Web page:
AT first glance, the report that unemployment in the Philippines in April declined from levels measured last year and in the January Labor Force Survey (LFS) seemed like good news. But a deeper look at the figures reveals a labor sector that appears to be stuck in a rut – unemployment is not getting worse, but it does not seem to be improving, either.
By the numbers, unemployment in April dropped slightly to 6.4 percent from 6.6 percent in January, and was also notably lower than the 7.0 percent recorded in April 2014. Likewise, the underemployment rate – the percentage of workers who are seeking additional work hours at their present jobs, seeking an additional job, or seeking a job with longer working hours – decreased to 17.8 percent in April, a modest improvement over the 18.2 percent recorded a year earlier.
Unfortunately, there is a great deal of uncertainty about these numbers, enough that we may very well question whether unemployment is actually easing.
In one measure, the data suggests it is not. One indicator measured by the PSA is the “labor force participation rate,” which is the number of people of working age who are either actually working or seeking work (as opposed to being students or people otherwise unable or unwilling to work for some reason). The 0.6-percent increase in the rate of employment between April 2014 and April 2015 exactly corresponded to a 0.6-percent decrease in the labor force participation rate, from 65.2 percent to 64.6 percent. This suggests that unemployment may not have actually decreased at all, but simply appears lower now due to a bit of smart statistical presentation.
Another very obvious issue that raises skepticism is the continuing absence of data from Leyte in the employment indicators. The reason for this as given by the Philippine Statistical Authority (PSA) is still the same as it was in the aftermath of Typhoon Yolanda in November 2013: Because so many people were displaced by the disaster, the ‘sampling frame’ based on the listing of households in Leyte (dating back to 2003) is no longer valid.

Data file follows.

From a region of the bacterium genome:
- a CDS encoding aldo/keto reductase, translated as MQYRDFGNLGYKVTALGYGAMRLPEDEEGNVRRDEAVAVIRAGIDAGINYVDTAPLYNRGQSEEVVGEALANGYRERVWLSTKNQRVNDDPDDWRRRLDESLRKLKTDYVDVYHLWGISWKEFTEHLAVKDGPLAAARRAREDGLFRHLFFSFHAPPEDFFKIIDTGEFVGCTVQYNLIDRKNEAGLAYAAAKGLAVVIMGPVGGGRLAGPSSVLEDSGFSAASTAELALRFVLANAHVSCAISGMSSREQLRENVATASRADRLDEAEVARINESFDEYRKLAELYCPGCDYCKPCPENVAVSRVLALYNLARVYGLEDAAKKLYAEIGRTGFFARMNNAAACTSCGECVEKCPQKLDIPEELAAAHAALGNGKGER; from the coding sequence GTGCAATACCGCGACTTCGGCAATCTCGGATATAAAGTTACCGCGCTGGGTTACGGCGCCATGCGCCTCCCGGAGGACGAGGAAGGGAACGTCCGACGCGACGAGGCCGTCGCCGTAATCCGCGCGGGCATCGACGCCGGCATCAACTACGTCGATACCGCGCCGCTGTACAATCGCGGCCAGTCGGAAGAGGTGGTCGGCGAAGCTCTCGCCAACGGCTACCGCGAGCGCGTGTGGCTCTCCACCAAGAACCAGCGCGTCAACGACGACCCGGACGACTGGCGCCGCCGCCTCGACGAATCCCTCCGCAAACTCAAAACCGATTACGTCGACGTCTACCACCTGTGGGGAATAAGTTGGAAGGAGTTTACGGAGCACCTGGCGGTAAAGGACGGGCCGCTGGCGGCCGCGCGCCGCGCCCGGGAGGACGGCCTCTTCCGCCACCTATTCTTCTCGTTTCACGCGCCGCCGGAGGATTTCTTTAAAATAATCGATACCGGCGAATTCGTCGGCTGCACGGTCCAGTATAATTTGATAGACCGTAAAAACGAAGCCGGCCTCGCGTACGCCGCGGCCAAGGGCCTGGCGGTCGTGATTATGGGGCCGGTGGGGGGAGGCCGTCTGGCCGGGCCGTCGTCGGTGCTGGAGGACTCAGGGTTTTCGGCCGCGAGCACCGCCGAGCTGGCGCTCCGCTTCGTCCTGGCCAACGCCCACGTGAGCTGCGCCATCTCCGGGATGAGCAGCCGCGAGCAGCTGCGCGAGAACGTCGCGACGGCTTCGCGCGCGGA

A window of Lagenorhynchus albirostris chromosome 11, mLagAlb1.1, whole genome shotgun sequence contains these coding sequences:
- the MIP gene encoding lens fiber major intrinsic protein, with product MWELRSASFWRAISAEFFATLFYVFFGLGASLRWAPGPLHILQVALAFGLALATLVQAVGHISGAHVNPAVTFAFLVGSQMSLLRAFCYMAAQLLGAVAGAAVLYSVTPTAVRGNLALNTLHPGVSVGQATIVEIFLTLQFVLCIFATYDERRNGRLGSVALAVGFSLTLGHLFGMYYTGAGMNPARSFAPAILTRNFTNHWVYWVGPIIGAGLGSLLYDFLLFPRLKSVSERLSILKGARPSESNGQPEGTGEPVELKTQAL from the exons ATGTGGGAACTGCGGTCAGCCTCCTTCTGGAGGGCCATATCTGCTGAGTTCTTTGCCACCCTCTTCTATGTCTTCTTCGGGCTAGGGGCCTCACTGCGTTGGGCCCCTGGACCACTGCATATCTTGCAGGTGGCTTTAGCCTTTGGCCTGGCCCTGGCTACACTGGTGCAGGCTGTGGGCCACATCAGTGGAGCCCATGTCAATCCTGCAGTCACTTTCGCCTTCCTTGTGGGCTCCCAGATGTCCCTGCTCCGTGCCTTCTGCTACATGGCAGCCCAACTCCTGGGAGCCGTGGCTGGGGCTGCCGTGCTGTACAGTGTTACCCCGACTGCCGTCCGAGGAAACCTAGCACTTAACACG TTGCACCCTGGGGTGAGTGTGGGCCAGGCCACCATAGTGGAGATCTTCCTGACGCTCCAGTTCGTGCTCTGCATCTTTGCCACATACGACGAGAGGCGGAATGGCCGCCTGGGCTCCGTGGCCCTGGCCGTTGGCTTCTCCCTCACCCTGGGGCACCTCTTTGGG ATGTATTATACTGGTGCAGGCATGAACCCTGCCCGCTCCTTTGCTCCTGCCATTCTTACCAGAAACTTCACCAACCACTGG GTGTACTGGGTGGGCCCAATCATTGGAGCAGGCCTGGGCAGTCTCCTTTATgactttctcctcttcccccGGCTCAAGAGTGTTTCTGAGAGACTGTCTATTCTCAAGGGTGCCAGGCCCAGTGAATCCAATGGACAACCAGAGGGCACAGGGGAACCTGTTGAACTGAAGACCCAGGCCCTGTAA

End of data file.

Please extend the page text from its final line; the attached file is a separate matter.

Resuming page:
That was understandable for perhaps the first few LFS after the typhoon – surveys in January, April, and October 2014, for instance – but is becoming a very stale excuse, now that 19 months have passed. Although comparative past data is adjusted to compensate for the missing Leyte data, the results are not, no matter what the government says, a complete picture of the Philippines’ employment situation.
To be fair, and in the spirit of optimism, it should be stressed that even based on uncertain figures, unemployment did not increase with the latest LFS; an unemployment rate that remains static while the labor force grows in numbers does mean that some jobs are being created, and that’s a promising development.
But clearly not enough is being done, and uncertainty about the reliability of employment data will not help develop effective policies to significantly reduce unemployment. A review of the methodology being used by the PSA and other concerned agencies – including finding a way to stop using a nearly two-year-old natural disaster as an excuse for providing partial data – should be carried out as soon as possible, and more reliable procedures developed. Only if we have a true picture of the labor sector can we assess and seek solutions to its real problems.